Divine Providence--Elijah's promise and writing the stories of the Pioneers
When I was writing Lightning Tree, several things happened to made me feel Heavenly Father was guiding me. I'd come upon just the right information in a way that seemed miraculous. Hard copies of pioneer journals would fall randomly into my hands, and they would describe exactly the historical events I'd be writing about. I'd research family names, fall in love with them, and then suddenly come upon them several times in a row either in reading or just walking around "provo town" and seeing monuments.
I have spent the last several months researching and outlining Lightning Tree's sequel (currently untitled), and recently have begun on the actual writing. And something astounding has happened already.
I'm going to be exploring the Mountain Meadows Massacre a little more in this story (just as incidental plot thickening and backstory, of course... my books are not exposes. Although, with the research I've done, and some things I've found... well, they could be if I wanted them to.)
I have a good friend in this new town I've moved to, who is also interested in history. He read Lightning Tree, and said it moved him because the main character's experiences closely mirror some that an ancestor of his endured. Her tragedy has a direct connection to Mountain Meadows and her story is not very well-known, so of course I was interested in it.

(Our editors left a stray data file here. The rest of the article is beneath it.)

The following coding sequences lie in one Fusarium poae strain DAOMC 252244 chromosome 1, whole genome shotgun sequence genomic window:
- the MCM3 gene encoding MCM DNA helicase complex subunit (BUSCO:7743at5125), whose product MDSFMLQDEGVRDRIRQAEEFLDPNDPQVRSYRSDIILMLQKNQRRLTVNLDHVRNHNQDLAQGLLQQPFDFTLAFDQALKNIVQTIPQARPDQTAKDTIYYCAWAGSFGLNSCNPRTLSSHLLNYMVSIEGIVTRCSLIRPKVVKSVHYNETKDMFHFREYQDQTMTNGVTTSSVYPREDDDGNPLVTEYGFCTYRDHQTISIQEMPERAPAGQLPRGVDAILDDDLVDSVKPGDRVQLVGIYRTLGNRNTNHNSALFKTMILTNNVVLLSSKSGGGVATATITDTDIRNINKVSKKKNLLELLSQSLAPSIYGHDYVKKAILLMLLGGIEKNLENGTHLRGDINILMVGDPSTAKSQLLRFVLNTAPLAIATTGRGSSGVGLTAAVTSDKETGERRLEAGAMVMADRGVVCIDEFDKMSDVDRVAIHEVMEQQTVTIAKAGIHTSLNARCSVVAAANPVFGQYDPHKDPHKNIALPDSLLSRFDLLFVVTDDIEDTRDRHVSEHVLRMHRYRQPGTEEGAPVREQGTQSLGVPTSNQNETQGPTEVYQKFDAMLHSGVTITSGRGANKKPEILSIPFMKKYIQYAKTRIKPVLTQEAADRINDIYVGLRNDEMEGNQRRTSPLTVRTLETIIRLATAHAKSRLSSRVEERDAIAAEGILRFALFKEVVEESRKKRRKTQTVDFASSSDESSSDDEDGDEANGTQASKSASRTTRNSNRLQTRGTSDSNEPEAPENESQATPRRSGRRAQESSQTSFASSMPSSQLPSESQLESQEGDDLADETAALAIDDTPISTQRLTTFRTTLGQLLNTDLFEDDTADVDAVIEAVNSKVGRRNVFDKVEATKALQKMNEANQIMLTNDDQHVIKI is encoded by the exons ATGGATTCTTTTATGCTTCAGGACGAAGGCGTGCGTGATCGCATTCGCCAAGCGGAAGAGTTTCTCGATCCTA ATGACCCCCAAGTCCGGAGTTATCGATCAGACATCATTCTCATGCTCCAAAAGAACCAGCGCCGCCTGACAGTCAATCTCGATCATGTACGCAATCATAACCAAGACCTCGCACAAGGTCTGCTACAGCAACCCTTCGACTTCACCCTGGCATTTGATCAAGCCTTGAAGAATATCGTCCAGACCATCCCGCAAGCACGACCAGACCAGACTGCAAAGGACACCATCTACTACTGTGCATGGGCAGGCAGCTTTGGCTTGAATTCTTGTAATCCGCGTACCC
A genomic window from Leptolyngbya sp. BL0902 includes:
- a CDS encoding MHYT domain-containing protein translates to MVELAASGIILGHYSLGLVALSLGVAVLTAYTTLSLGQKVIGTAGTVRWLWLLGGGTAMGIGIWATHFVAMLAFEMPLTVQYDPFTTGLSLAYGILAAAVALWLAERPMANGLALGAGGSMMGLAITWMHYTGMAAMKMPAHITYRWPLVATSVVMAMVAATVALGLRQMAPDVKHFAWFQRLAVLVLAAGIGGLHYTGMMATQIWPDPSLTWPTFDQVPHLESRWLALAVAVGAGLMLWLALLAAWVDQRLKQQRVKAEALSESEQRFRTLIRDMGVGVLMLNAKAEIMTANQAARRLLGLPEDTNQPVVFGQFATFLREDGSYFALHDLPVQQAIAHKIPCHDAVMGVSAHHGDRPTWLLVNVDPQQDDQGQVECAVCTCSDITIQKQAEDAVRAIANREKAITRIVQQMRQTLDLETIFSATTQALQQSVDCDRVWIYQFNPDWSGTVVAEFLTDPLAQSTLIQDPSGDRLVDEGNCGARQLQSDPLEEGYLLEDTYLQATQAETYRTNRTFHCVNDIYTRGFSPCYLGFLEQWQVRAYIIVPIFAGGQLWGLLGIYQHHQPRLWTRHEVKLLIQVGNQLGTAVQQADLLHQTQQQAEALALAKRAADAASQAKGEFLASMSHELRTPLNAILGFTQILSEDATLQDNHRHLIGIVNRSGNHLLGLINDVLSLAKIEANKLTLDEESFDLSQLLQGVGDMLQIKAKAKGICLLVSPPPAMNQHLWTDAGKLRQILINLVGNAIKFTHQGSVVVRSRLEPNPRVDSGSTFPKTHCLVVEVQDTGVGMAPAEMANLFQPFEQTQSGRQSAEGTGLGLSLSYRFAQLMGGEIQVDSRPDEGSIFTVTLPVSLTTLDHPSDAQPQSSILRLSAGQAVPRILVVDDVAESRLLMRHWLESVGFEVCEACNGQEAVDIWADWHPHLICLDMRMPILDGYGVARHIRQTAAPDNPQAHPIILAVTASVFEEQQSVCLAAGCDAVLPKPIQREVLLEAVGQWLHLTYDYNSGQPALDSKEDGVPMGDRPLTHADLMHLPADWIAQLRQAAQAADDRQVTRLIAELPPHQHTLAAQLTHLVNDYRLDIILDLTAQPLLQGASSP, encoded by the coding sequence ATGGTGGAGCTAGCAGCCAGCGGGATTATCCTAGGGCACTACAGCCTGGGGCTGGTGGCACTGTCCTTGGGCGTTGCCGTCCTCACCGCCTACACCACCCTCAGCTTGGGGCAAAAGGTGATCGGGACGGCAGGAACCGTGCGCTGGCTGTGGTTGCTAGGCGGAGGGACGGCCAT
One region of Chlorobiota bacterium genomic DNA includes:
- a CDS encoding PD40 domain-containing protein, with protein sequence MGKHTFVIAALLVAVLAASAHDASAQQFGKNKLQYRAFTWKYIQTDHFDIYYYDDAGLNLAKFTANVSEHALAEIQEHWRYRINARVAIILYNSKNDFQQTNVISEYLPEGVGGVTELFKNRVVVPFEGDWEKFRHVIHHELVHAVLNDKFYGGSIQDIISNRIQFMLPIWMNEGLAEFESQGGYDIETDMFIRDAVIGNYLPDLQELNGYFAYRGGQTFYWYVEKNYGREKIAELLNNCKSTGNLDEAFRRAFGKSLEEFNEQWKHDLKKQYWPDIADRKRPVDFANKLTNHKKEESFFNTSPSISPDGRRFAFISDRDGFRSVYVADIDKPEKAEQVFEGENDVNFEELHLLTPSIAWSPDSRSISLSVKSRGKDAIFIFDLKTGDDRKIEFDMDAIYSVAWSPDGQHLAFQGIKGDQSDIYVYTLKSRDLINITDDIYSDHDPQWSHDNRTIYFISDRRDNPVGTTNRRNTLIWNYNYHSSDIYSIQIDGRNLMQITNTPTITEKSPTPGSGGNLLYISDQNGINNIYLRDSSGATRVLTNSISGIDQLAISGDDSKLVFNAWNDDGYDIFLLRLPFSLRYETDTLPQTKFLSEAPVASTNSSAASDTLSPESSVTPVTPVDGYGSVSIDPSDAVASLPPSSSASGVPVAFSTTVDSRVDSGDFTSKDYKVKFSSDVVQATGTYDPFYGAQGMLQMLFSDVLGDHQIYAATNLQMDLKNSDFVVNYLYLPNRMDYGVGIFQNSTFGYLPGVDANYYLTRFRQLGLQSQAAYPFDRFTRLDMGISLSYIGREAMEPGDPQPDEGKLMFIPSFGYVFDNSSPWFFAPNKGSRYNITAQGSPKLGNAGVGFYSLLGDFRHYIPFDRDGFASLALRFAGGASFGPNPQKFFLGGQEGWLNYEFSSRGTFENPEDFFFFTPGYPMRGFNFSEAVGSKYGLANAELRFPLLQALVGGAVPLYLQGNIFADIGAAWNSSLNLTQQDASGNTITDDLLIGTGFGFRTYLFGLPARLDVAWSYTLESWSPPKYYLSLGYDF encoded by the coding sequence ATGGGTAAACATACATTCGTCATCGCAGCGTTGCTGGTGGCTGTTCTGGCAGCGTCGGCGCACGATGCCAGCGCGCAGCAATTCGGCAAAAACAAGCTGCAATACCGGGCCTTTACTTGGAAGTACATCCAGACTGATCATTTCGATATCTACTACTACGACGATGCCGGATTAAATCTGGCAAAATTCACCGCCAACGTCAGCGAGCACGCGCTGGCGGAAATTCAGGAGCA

As he told me about this great-great grandmother of his, I started identifying with her. This happened with Lightning Tree--I'd find a family, fall in love with them, and sort of use them as the rough outline for some characters in my story, so I am always interested in biographies and journals of the early pioneers.
He gave me some material to read about her-- I started loving her. And I realized that an event that happened to her would be perfect to put into this next book. It occurred at exactly the time I'd planned to have my main character pass through the town where she lived. So I did further research--comparing and contrasting sources to get some finite dates & details correct.
And then just two weeks ago, I found out (through talking to this friend, and comparing family history) that I am related. She is my (4x, I think) great aunt's daughter. Not sure what that makes me to her. But I feel sometimes like, in writing historical fiction, that phenomenon of Elijah and the hearts turning to fathers has occurred for me. For whatever reason, these people want this story told. And that gives me the strength and determination to tell it. And it validates me as a writer--even though I'm mother of 7, with all the different "hats" that role tends to bury me in, I am supposed to write. Heavenly Father wants me to write.
I feel my heart expanding to include these people I read about and identify with as I write these stories.